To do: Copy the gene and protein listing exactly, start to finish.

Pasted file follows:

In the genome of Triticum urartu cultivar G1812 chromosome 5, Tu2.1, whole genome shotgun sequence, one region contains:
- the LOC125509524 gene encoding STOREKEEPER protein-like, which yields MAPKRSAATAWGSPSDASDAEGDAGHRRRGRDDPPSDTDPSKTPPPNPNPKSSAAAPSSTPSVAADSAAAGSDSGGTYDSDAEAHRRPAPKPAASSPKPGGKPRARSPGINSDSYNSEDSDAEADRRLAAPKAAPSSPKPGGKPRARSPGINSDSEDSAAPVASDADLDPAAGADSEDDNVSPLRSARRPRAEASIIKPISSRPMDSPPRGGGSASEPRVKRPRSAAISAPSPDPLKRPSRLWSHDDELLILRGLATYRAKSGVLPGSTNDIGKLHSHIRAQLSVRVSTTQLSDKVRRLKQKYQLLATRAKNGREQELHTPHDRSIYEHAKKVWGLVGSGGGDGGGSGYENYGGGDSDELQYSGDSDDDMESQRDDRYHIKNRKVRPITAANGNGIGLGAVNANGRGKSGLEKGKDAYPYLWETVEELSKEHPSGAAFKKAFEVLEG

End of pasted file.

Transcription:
In the genome of Triticum urartu cultivar G1812 chromosome 5, Tu2.1, whole genome shotgun sequence, one region contains:
- the LOC125509524 gene encoding STOREKEEPER protein-like, which yields MAPKRSAATAWGSPSDASDAEGDAGHRRRGRDDPPSDTDPSKTPPPNPNPKSSAAAPSSTPSVAADSAAAGSDSGGTYDSDAEAHRRPAPKPAASSPKPGGKPRARSPGINSDSYNSEDSDAEADRRLAAPKAAPSSPKPGGKPRARSPGINSDSEDSAAPVASDADLDPAAGADSEDDNVSPLRSARRPRAEASIIKPISSRPMDSPPRGGGSASEPRVKRPRSAAISAPSPDPLKRPSRLWSHDDELLILRGLATYRAKSGVLPGSTNDIGKLHSHIRAQLSVRVSTTQLSDKVRRLKQKYQLLATRAKNGREQELHTPHDRSIYEHAKKVWGLVGSGGGDGGGSGYENYGGGDSDELQYSGDSDDDMESQRDDRYHIKNRKVRPITAANGNGIGLGAVNANGRGKSGLEKGKDAYPYLWETVEELSKEHPSGAAFKKAFEVLEG